This meant all of his assets were frozen and could not be transferred or sold without the permission and approval of the soon-to-be ex-wife. (!!!)
Given that BestSelf was a significant part of his assets, it made the buyout that much more difficult and drawn out. It took us over 6 months to finally agree to a number and terms, and then another almost 2 months to get approval from his wife on it.
Meanwhile during this process the company (and me) are racking up legal bills dealing with the added complexity of his divorce. Unlike mine which was a relatively straightforward transaction and cost the company $0, his involved dealing with multiple lawyers all of who had different agenda’s (divorce, business, personal etc.)
I think there were 5-6 different lawyers involved between all parties.
Needless to say if I never pay another lawyer again it’ll be too damn soon.
Solution: In the operating agreement there should be a ‘Trigger’ event in case of a death or divorce . This would force the spouse to sell their equity back to the business or for them to buy back any equity that would result from a divorce. Essentially you want to be sure that the company will not be going into business with an ex-spouse or widow if the occasion arose.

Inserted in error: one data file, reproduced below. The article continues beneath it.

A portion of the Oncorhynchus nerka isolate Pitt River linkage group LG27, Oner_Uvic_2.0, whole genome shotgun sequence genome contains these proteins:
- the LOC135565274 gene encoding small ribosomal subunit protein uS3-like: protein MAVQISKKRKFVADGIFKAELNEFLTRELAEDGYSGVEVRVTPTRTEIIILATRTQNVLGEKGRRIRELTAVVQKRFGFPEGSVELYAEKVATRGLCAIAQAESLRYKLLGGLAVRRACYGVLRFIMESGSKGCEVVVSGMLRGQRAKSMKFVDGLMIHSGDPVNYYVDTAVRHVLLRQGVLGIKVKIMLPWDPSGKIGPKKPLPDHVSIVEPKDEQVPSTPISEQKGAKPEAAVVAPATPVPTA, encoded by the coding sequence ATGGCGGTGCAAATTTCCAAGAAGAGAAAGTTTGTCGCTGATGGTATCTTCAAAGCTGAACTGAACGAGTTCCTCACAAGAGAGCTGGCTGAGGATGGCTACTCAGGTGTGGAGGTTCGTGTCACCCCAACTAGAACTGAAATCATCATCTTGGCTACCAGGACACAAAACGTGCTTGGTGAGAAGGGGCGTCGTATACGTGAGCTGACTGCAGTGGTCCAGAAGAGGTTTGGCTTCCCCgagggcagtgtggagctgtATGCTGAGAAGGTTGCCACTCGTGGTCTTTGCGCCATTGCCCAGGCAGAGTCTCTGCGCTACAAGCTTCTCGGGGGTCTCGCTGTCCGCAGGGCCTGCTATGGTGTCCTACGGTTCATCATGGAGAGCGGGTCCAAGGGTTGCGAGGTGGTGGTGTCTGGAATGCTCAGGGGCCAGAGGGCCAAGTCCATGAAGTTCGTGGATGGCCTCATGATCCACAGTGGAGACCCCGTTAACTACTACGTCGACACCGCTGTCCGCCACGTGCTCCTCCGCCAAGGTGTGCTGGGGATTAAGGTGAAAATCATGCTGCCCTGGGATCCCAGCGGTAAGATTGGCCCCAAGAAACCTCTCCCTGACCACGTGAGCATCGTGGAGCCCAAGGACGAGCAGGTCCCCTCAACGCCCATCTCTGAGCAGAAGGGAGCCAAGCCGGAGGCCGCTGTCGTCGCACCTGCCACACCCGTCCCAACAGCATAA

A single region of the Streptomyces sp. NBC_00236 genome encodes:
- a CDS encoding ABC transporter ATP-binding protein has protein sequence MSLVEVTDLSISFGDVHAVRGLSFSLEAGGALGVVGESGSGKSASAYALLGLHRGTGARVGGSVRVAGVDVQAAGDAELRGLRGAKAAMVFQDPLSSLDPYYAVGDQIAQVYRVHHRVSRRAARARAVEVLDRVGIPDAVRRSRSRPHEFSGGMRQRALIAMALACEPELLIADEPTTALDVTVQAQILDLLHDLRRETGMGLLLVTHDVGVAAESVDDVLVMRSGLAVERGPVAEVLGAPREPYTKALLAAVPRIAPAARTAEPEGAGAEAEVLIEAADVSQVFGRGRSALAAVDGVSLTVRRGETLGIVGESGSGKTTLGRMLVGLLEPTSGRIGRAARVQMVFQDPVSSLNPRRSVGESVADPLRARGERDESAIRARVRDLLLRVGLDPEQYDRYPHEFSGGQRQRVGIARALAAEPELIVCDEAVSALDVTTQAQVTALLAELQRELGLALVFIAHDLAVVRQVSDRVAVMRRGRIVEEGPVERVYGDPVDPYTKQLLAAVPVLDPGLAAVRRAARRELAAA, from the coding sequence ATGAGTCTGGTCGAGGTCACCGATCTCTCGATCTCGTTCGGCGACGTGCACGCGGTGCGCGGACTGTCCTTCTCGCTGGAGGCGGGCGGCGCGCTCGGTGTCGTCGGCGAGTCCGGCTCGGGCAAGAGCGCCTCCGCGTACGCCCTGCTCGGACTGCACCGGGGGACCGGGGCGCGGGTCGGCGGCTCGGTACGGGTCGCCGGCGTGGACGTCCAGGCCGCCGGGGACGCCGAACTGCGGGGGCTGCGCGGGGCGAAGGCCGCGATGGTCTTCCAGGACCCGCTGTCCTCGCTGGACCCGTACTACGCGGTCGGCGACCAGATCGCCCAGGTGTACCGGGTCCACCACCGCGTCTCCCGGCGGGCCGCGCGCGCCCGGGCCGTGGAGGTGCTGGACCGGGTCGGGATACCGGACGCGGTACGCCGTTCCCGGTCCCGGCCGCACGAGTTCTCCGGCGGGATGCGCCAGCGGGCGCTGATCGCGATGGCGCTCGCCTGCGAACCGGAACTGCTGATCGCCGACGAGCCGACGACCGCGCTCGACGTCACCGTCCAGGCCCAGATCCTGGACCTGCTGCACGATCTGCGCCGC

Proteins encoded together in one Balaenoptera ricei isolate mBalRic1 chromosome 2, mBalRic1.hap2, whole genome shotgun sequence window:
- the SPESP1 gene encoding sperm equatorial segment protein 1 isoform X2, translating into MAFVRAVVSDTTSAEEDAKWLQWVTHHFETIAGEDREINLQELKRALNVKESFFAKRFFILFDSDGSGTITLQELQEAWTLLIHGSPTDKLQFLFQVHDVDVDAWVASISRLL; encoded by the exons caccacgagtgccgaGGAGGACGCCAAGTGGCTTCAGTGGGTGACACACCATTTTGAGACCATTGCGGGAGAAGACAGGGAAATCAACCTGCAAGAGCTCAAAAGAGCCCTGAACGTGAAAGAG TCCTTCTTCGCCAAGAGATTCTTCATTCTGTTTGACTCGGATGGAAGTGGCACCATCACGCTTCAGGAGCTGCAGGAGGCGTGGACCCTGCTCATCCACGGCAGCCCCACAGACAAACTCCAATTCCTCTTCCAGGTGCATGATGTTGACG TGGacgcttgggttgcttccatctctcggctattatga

Here’s some general items I would also think to include given my own personal experience:
1. Fiduciary responsibilities to the company
Transparency on projects outside the company should be shared and there should be no ownership that would create a conflict of interest.
There should be rules between what can be shared outside the company as far as internal company knowledge and stats. Can owners share internal documentation, process or numbers for their own personal gain?
That needs to be laid out so that you don’t end up scrolling through social media and seeing a partner sharing some secret sauce. This is one of the cases in which ‘A’ used company data to try to sell information products without my permission.
2. Employment agreement & IP signed off to company
Each owner should sign over IP created by themselves to the company. This means any content, product etc you create will be owned by the company not by you as an individual.
We didn’t do this, however in 2019 I was able to use this as leverage during my salary negotiation (or y’know just trying to get paid any salary) because at that time technically many of the top products were still owned by me, the individual who had come up with them due to copyright law. Once I was given a salary I signed the IP over to the company.
3. Explicit company expense policy
At the beginning of the company, money was scarce and so we were very careful about how we spent it. In fact for a few months in the beginning we shared one gmail address with different aliases to avoid paying that extra $5 per month.